Sweet Corn Germination Issues

Sweet Corn Germination Issues - Solution Guide

Causes and Solutions for Inconsistent Seed Emergence

Spotty or inconsistent seed emergence is not normal or desirable. In most instances, these issues can be avoided. Knowing what to watch out for and how to diagnose what happened may require some digging, figuratively and literally. Digging up and examining the un-germinated seeds can help the grower figure out what went wrong by analyzing the kernels.

It is often the grower's natural reaction to blame the seed itself, however, if you have purchased and planted fresh new seed, that means any inconsistent germination is not due to the seed. We know this because all our seeds are thoroughly and rigorously tested to meet or exceed germination standards. Therefore, inconsistent germination issues will relate to cultural or environmental factors. Since so many different field condition factors exist and they tend to be the most common causes of seed germination issues. That is where to begin your analysis.

Below is a list of some of the most common reasons inconsistent or spotty emergence happens, along with some suggested solutions for how to avoid these germination issues.

Uneven or Sporadic Emergence

Causes: Studies have shown that this occurs due to 3 main reasons.

  1. Uneven soil moisture.
  2. Pockets of variable soil temperature.
  3. Both in combination.


  • Ensure organic amendments are well blended. Areas of darker soils due to amendments or moisture will naturally absorb more sunlight causing them to be inherently warmer which speeds potential seed germination in those spots compared to lighter-colored soil.
  • Seeds in depressions from equipment, footprints, or other reasons naturally catch more water which increases the speed of germination in soil depressions.
  • Ensure proper seed-to-soil contact. Avoid clumpy, cloddy soils by doing adequate shallow cultivation.
  • Periodic light rains can lead to what's called "surface cementing". Not all rain events have positive effects, be aware of what's happening in the field or garden. Use hand or mechanical cultivation if adverse soil conditions do occur. Soil crusting can negatively influence corn seed germination.

Brown, Flaking Seed, or Dissolved Seed Coat

Causes: Brown or sloughing seed tissue can be caused by many factors including high soil moisture content, heavy soil composition, or fungal infection.


  • Often due to cold, wet soils, so delay planting until soil temps have risen to a safe level.
  • Browning or flaking seed coats can occur due to soils that were wet, then becoming too dry. Keep soils consistently and properly moist.
  • Use fungicide-treated seeds to prevent attack from potential soil-borne pathogens.
  • Avoid soil surface crusting issues which can lead to inadequate soil moisture.

White/Pink Mold with Visible Hyphae on Seed or Seedling Roots

Causes: These symptoms typically relate to soil-borne fungal attacks. (Hyphae are threadlike fungal fibers)


  • Purchase and plant fungicide-treated & protected seeds.
  • Keep soils properly moist, not too wet.
  • Amend soils to ensure proper drainage.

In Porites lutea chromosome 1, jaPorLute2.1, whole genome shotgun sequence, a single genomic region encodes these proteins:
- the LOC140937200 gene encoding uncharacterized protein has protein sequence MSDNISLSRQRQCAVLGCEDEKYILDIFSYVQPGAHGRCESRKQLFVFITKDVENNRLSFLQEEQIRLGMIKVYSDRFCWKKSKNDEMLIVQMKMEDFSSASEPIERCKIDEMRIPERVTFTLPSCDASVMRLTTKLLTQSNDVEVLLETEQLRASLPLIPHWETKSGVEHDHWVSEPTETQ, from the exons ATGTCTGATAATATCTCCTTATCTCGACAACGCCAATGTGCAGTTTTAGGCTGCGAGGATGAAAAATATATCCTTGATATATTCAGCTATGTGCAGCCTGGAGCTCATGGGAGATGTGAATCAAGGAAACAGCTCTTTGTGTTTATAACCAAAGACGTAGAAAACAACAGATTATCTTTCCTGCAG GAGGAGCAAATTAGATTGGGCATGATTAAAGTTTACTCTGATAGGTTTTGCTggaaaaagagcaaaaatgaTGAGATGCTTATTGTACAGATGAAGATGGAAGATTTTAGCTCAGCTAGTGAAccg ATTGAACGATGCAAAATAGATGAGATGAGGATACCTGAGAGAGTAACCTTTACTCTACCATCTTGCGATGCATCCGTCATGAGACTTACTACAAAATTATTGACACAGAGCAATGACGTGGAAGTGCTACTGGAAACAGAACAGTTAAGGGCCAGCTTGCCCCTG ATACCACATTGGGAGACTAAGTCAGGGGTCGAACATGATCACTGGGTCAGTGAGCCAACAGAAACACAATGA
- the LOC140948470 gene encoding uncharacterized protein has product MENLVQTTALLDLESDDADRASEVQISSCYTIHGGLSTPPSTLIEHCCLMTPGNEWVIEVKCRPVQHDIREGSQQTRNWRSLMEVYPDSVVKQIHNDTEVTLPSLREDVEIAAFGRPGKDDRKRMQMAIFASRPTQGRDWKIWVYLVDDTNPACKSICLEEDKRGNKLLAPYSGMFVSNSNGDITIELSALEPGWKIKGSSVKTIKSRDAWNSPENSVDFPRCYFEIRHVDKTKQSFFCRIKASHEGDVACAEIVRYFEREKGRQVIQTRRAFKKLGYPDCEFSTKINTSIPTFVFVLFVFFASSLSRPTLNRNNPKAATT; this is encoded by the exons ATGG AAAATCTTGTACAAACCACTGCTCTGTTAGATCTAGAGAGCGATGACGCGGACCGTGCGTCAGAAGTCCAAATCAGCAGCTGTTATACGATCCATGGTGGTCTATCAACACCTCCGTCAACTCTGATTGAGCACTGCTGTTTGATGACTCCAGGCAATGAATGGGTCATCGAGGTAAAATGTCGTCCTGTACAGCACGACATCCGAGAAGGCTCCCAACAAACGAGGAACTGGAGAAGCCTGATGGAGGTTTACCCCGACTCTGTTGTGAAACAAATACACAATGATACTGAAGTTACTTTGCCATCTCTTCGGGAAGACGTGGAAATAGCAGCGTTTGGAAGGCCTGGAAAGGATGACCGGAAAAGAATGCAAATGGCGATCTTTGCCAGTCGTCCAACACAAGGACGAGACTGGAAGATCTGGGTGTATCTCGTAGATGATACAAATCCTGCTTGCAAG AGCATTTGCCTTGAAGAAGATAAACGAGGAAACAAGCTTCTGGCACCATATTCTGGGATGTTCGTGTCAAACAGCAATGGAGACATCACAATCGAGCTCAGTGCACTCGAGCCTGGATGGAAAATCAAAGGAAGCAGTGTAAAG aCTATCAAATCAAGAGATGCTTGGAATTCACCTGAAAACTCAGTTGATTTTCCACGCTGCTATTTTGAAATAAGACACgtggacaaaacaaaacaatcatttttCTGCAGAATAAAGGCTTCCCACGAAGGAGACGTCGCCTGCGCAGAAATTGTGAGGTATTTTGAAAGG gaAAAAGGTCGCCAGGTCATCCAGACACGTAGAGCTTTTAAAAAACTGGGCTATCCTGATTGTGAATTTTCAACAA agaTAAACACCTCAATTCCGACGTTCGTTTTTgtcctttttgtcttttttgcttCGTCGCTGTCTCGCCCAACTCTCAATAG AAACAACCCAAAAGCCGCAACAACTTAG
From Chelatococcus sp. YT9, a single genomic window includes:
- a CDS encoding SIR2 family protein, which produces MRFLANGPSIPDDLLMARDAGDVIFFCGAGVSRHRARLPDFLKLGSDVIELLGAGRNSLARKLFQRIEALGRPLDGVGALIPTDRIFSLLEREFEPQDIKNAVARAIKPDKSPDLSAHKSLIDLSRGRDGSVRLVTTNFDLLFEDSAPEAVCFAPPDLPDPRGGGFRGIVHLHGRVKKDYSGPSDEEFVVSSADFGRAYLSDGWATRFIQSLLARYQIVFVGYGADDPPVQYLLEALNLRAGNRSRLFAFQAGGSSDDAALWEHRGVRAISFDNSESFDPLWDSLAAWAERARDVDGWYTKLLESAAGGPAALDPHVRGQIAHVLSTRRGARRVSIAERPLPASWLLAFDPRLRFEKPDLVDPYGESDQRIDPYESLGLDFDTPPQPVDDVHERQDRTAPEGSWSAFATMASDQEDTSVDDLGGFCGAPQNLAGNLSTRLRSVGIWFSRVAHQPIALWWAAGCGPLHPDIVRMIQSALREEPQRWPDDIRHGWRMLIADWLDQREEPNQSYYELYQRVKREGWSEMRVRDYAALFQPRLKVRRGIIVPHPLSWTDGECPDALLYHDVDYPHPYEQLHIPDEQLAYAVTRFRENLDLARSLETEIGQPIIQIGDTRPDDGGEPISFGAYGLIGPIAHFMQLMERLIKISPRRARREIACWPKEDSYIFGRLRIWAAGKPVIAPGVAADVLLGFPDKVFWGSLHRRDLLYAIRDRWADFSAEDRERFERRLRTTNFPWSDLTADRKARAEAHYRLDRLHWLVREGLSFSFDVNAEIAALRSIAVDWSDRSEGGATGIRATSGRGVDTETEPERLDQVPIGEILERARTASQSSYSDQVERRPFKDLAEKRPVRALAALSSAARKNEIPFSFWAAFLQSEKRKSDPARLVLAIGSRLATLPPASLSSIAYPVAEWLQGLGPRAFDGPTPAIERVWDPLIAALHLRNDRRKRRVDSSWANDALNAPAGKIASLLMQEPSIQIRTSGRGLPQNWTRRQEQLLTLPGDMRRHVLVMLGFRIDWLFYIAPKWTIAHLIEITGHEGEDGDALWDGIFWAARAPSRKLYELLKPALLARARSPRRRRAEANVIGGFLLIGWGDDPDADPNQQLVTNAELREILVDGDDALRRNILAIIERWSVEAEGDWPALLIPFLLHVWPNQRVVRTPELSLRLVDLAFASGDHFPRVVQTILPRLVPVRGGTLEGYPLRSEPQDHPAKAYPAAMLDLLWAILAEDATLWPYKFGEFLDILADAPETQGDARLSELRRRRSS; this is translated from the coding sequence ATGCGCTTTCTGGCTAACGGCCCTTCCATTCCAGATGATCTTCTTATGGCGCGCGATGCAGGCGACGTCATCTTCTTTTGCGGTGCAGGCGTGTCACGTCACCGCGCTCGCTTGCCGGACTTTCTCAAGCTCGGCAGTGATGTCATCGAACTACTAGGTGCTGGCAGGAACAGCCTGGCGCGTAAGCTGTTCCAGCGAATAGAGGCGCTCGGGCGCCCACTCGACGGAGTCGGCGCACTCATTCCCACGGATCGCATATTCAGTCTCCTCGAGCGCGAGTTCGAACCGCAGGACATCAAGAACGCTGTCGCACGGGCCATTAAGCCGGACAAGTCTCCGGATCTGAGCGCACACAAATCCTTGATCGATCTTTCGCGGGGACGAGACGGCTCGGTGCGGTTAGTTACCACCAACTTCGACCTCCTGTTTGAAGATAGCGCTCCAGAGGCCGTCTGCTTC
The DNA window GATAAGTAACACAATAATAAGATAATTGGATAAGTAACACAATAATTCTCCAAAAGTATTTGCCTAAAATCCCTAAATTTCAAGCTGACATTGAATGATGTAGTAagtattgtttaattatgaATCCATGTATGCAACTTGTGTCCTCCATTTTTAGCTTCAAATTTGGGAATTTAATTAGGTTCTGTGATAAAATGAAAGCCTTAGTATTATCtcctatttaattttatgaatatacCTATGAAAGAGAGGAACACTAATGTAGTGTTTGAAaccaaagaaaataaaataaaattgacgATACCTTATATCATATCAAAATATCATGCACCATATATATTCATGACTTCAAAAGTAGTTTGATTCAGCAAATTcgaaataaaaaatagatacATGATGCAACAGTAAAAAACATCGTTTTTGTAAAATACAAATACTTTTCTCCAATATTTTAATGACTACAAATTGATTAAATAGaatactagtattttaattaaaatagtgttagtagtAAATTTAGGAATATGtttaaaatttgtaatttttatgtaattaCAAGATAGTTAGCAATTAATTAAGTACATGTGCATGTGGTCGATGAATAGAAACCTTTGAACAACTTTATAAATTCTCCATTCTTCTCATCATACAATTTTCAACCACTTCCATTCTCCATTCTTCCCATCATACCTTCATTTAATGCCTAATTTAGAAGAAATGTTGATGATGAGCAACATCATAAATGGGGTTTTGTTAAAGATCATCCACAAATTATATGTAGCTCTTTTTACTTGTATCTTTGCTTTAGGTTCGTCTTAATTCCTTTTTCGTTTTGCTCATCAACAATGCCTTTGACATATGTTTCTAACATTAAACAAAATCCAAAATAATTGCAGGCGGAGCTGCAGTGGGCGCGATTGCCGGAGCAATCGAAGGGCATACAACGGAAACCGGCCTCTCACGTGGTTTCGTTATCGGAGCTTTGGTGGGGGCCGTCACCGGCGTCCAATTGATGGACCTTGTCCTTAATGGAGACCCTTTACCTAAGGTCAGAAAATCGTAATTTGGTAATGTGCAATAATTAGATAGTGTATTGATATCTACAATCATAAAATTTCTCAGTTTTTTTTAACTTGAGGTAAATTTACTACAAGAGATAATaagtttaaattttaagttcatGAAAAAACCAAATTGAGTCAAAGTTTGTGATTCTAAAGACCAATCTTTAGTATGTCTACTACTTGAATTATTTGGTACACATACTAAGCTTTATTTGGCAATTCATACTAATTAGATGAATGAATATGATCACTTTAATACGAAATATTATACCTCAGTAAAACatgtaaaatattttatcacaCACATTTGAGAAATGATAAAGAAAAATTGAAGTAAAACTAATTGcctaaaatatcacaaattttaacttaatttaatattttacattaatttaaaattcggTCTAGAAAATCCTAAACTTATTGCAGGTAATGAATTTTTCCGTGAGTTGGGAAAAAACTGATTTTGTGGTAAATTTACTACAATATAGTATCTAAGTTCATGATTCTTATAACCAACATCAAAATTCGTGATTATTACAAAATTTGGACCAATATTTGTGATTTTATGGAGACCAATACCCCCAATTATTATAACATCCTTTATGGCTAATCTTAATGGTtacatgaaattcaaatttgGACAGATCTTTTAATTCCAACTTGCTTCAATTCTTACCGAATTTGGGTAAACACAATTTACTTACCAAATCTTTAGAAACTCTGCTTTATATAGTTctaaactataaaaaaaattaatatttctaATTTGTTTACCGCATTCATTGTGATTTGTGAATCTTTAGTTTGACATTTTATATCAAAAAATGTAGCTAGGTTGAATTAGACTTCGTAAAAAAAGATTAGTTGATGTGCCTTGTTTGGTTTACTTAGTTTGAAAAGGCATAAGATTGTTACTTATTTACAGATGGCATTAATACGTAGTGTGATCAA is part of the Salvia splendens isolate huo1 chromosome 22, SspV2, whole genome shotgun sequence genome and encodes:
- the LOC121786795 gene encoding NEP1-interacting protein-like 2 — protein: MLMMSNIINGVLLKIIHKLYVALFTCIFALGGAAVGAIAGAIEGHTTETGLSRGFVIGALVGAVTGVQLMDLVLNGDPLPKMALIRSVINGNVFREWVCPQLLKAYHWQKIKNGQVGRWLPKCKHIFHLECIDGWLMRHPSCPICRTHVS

• Avoid planting in low-lying areas where water can pool.
  • Always plant seeds in soils with the proper temperature for the variety being planted.

Brown, Discolored Radicle (Root) or Yellow to Brown Emerging Shoots

Causes: These types of discoloration indicate fungal issues.

Solutions: Same as described above.

Abnormal Seedling Growth (Unfurling Underground or Deformed Seedlings)

Causes: Many potential causes, including soil compaction, soil surface crusting, cloddy/clumpy soils, dry soils, cool & wet conditions, planting depth, residual herbicide exposure, or combinations of any of these factors.


  • Avoid crusted soils, clumpy soils, overly dry soils, or combinations of all these.
  • Utilize proper seed depth for the variety being planted.
  • Wait for soils to properly warm and hope for optimal weather conditions.
  • Avoid herbicide exposures. (Issue is more prevalent for commercial or large-scale farmers, but all growers can heed the same warning)

No Seeds Exist After Sowing

Causes: Predation is the most common cause, but severe rot can also occur in overly wet soils.


  • Birds and rodents should be prevented where possible.
  • If this occurs, investigate as if it were a crime scene, looking for evidence of footprints, digging, tunneling, or any residual seed debris or chewed seed fragments.
  • Utilize fencing, or hardware cloth, appropriate repellents, or scare tactics for the responsible critter.
  • Promote raptor-attractive habitats. Install high pole perches for hawks & owls.

Moisture-Swollen Seeds with Little to No Germination

Causes: Inadequate seed-to-soil contact, seed planted too deep, soil temperature too low, or combinations of these.


  • Concentrate on soil cultivation techniques to promote more friable soils.
  • Avoid cloddy & clumpy soils by adding more peat moss or appropriate organic matter.
  • If you question whether the soil is crumbly enough, cultivate again.
  • Use shallow cultivation to avoid bringing copious numbers of latent weed seeds to the surface.
  • Wait for soils to sufficiently warm before planting.
  • Choose varieties with good cold soil emergence.

Seeds Have Holes or Appear Hollowed Out

Causes: These issues relate to insect damage, usually by wireworms or seed maggots.


  • Seed maggots can feed on and damage emerging seedlings.
  • Wireworms can burrow into immature roots of newly emerging corn seedlings.
  • Avoid these pests by delaying planting until soils are warm enough.
  • Avoid overly wet soil conditions.
  • Corn plantings that follow grain plantings are more susceptible to wireworms.
  • If either of these pests is suspected, contact your local agricultural extension agent for proper identification and recommended best management strategies.